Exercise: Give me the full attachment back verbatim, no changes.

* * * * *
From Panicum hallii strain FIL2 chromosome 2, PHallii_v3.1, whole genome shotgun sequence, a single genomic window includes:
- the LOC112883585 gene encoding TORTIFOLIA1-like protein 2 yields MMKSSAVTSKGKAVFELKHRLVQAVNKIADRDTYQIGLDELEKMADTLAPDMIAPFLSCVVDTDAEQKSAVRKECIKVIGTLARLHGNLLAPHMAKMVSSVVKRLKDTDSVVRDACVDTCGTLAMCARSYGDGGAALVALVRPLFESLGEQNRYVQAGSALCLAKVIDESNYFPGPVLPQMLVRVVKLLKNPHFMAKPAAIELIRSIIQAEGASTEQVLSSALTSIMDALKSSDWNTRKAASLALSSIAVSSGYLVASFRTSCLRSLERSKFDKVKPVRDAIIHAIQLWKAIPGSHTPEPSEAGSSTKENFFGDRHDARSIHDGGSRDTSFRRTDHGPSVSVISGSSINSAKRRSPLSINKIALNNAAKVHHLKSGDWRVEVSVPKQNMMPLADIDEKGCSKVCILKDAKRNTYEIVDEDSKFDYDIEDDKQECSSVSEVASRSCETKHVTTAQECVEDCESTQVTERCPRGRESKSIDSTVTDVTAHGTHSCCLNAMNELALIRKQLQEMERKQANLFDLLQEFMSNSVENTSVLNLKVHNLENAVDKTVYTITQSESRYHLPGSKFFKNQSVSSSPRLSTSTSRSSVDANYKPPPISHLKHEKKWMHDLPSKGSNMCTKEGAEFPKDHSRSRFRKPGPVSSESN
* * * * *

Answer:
From Panicum hallii strain FIL2 chromosome 2, PHallii_v3.1, whole genome shotgun sequence, a single genomic window includes:
- the LOC112883585 gene encoding TORTIFOLIA1-like protein 2 yields MMKSSAVTSKGKAVFELKHRLVQAVNKIADRDTYQIGLDELEKMADTLAPDMIAPFLSCVVDTDAEQKSAVRKECIKVIGTLARLHGNLLAPHMAKMVSSVVKRLKDTDSVVRDACVDTCGTLAMCARSYGDGGAALVALVRPLFESLGEQNRYVQAGSALCLAKVIDESNYFPGPVLPQMLVRVVKLLKNPHFMAKPAAIELIRSIIQAEGASTEQVLSSALTSIMDALKSSDWNTRKAASLALSSIAVSSGYLVASFRTSCLRSLERSKFDKVKPVRDAIIHAIQLWKAIPGSHTPEPSEAGSSTKENFFGDRHDARSIHDGGSRDTSFRRTDHGPSVSVISGSSINSAKRRSPLSINKIALNNAAKVHHLKSGDWRVEVSVPKQNMMPLADIDEKGCSKVCILKDAKRNTYEIVDEDSKFDYDIEDDKQECSSVSEVASRSCETKHVTTAQECVEDCESTQVTERCPRGRESKSIDSTVTDVTAHGTHSCCLNAMNELALIRKQLQEMERKQANLFDLLQEFMSNSVENTSVLNLKVHNLENAVDKTVYTITQSESRYHLPGSKFFKNQSVSSSPRLSTSTSRSSVDANYKPPPISHLKHEKKWMHDLPSKGSNMCTKEGAEFPKDHSRSRFRKPGPVSSESN